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1st Gen Fuel Filter How-To

Discussion in '1st Gen. Tacomas (1995-2004)' started by misterdmac, Aug 12, 2011.

  1. Aug 12, 2011 at 1:12 PM

    misterdmac [OP] Well-Known Member

    Aug 10, 2011
    First Name:
    In or around the truck
    '97 2.7L DLX
    Just finished my first change of a fuel filter on my 1997 2.7L. I'm not set up to take good photos, but I'll just post what tools I used and a few things that I wish I'd known to start off with.

    All I needed used was a regular socket, stubby socket, 10mm, 12mm, 17mm, and a combination of extentions.

    Start by opening your gas cap to depressurize system.

    Loosen the lines while the filter is still bracketed down. Gas will come out, maybe a few ounces. I did the front first because it was easier to reach. There's a sensor bracketed to the block directly in front of it, I just bent it out of the way. Both of these I did with a stubby socket, they're 17mm. The bolts for the lines have two washers each, one below the head like any bolt, and one between the line and the filter body.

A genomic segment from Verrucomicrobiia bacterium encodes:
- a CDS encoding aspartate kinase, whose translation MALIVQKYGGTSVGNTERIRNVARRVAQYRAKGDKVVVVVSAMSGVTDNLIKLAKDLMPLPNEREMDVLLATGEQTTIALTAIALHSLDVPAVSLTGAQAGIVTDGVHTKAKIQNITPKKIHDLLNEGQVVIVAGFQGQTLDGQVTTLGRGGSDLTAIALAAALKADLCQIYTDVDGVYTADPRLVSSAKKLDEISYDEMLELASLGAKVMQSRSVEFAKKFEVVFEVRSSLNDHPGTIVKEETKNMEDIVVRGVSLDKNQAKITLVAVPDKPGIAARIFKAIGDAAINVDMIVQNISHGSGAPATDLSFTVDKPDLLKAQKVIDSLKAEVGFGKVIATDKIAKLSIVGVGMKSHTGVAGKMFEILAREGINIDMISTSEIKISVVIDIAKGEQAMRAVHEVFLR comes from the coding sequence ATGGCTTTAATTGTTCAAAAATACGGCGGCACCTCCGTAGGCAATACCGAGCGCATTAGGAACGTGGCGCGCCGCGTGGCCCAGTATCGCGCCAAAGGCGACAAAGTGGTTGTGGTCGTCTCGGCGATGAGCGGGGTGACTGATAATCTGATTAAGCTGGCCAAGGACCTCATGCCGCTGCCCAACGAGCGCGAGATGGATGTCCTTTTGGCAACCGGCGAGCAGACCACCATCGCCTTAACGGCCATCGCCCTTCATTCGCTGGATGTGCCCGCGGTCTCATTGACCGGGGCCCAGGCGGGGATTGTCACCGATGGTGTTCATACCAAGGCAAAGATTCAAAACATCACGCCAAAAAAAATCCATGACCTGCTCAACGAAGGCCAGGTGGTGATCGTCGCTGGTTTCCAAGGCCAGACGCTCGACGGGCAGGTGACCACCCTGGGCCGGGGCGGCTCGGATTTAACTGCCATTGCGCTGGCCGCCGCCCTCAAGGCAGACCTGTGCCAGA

Then you can use a the stubby again, 12mm and a small extension to get the top-most bracket bolt. All the way out. Then, and this would have saved me an hour, loosen the bottom bracket bolt slightly with the same setup. That should allow you to wiggle the filter out. If you can avoid it, don't mess with the middle bracket bolt that sits vertically. That screws up the alignment of the bracket and top bolt, which was a pain to reset.

    Slide your new filter with the U-shaped line guides in as close to the same position as the old ones. Crank down the bottom bracket bolt, and then put the top-most one back in. Now you have something to torque against for the line bolts. The 'in' side of the filter (fatter one) goes in front, and makes a nice hand hold also.

    My new filter came with 4 new copper gaskets. I'm sure it's fine to use the old ones if yours did not. Put those back and retighten your lines, pretty snug but not too tight (so I hear). I used stubby in front, and had room for regular length rachet in back.

    Crank it up and check for leaks. All in all took me about 2 hours. Could probably do it in 45 next time. My old filter came out pretty clean, but it's hard for me to put a price on peace of mind. That's it. The auto gods were with me today...no leaks!

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